5.4.1 Quasi-linear preferences

Angela is a farmer who values two things: grain (which she consumes) and free time. In Unit 5 we assume that her preferences with respect to these two goods have a special property: she values grain at some constant amount relative to free time, independently of how much grain she already has. This Leibniz shows how to capture that property mathematically.

In earlier Leibnizes we have made extensive use of the Cobb-Douglas utility function. We now explore an alternative: the quasi-linear utility function.

Let be Angela’s daily hours of free time, and the number of bushels of grain that she consumes per day. We assume, as in the main text, that the rate at which Angela is willing to exchange grain for free time remains constant as her consumption of grain increases. In other words, her marginal rate of substitution between hours of free time and bushels of grain depends only on the free time and not at all on the grain. We have sketched indifference curves with this property in Figure 1. For any given amount of free time, say , the slope of the indifference curve at the point is the same for all , which means that the tangent lines in the figure are parallel.

Indifference curves with the property that the MRS depends only on free time.

Figure 1 Indifference curves with the property that the MRS depends only on free time.

A utility function with the property that the marginal rate of substitution (MRS) between and depends only on is:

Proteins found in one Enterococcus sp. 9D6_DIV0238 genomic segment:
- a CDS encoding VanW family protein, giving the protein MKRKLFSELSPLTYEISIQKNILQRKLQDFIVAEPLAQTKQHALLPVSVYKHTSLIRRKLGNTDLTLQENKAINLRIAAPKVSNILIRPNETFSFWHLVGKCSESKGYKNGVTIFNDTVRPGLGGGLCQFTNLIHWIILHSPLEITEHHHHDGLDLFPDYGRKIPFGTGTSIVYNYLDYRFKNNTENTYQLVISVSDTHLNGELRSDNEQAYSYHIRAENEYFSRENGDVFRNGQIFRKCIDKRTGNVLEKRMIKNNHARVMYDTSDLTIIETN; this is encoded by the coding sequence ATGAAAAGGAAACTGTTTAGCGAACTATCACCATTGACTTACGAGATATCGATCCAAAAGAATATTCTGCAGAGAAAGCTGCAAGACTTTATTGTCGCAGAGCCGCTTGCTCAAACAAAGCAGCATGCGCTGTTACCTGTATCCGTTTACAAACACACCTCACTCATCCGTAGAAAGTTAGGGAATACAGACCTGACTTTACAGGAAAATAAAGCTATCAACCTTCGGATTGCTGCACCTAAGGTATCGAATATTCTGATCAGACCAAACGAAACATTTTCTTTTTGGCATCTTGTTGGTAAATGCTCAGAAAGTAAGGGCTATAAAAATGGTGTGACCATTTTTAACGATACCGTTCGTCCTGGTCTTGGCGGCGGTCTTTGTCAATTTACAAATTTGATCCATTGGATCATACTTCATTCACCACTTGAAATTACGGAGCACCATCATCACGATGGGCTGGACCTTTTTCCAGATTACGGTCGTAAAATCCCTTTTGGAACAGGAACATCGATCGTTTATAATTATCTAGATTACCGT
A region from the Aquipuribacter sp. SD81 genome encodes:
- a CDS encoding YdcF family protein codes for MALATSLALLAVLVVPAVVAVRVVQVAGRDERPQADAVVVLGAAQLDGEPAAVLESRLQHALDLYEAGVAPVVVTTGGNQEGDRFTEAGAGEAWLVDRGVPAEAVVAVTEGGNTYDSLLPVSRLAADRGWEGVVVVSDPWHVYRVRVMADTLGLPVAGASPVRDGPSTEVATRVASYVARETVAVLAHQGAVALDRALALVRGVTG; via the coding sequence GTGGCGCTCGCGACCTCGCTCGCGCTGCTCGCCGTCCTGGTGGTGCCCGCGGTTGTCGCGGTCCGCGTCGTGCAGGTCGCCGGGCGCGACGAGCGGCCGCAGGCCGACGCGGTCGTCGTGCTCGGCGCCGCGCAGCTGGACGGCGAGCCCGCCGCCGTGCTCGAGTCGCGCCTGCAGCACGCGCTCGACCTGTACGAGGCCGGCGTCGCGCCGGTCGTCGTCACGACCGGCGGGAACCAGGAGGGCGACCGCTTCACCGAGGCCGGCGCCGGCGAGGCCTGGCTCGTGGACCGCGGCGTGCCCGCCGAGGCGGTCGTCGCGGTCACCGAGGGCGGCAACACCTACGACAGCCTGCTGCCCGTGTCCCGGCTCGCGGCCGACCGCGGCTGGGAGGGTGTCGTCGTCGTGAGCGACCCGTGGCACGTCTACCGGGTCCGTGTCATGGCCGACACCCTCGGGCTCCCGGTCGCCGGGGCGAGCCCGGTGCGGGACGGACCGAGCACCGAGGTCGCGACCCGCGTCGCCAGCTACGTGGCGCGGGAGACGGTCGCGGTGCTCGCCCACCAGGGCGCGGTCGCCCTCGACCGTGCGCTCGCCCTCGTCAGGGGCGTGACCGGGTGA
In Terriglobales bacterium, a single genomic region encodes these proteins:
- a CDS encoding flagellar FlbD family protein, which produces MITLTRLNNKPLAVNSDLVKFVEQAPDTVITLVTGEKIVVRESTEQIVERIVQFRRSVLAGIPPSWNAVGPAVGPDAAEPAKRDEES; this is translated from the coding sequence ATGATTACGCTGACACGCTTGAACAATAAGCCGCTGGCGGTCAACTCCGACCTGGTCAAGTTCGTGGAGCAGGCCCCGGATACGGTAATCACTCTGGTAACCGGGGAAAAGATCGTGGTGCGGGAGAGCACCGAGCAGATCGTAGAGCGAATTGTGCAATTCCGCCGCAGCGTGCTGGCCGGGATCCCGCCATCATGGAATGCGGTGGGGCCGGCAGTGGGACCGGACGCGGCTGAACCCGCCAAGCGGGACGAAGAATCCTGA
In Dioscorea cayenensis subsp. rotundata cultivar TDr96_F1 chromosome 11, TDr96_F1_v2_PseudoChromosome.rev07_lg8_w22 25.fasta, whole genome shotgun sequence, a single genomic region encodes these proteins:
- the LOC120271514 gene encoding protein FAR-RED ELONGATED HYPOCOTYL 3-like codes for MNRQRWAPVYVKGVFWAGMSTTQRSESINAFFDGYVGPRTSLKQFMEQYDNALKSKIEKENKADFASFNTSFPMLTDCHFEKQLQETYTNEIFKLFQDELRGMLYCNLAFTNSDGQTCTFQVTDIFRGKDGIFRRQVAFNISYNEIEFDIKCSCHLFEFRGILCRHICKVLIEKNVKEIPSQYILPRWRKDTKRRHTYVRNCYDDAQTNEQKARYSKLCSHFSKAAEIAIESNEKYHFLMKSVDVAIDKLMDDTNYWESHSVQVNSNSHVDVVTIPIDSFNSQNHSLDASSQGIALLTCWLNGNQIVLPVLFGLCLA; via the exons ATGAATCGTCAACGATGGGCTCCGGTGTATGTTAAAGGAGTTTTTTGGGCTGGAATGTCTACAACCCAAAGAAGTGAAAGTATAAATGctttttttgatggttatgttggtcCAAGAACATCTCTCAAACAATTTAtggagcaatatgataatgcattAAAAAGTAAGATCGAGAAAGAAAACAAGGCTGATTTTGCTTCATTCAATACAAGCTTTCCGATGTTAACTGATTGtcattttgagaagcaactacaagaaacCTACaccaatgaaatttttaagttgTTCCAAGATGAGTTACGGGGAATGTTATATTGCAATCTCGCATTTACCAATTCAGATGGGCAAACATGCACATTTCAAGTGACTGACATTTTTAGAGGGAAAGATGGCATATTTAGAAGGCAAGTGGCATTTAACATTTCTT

where is an increasing function: because Angela prefers more free time to less. This is called a quasi-linear function because utility is linear in and some function of . We now show that this utility function has the required property.

Angela’s marginal rate of substitution (MRS) between free time and consumption of grain is defined as in Leibniz 3.2.1 as the absolute value of the slope of the indifference curve through the point . It may be found by the formula we derived in the earlier Leibniz:

In this case, and , so

The same result can be obtained directly, without using the general formula. Each indifference curve is of the form

or , where is a constant. Therefore

along an indifference curve. The curve slopes downwards and the absolute value of the slope is . Thus the MRS is a function of alone, as we wished to prove.

In Figure 1, the indifference curves have the usual property of diminishing MRS, flattening as you move to the right. For this to happen, must fall as increases. Thus : is a concave function. Because indifference curves are of the form , any two of them differ by a constant vertical distance, as you can see in Figure 1. The reason why the curves in the diagram bunch together horizontally at large values of is simply that they are steeper there.

To summarize: the utility function

where the function is increasing and concave, is called quasi-linear. Using a utility function of this form means that we are making a restrictive assumption about preferences, but it has a very useful implication. Because utility is of the form ‘’, it is measured in the same units as consumption. Angela values hours of free time as much as bushels of grain.

The ability to measure utility in consumption units is often helpful, especially in cases where Angela can sell grain on the market and purchase dairy or clothes or anything else with the proceeds. In such contexts, economists often interpret as money income. The assumption of quasi-linear preferences makes it possible to measure gains and losses of utility in terms of money.

An example

An example of a quasi-linear utility function is:

where and are positive constants and . You can see immediately that it has the form , with . To demonstrate that it is a quasi-linear utility function as described above, we must show that the function is increasing and concave. This is easily done:

which is positive because and are positive, and

which is negative because and .

Read more: Sections 17.1 to 17.3 of Malcolm Pemberton and Nicholas Rau. 2015. Mathematics for economists: An introductory textbook, 4th ed. Manchester: Manchester University Press.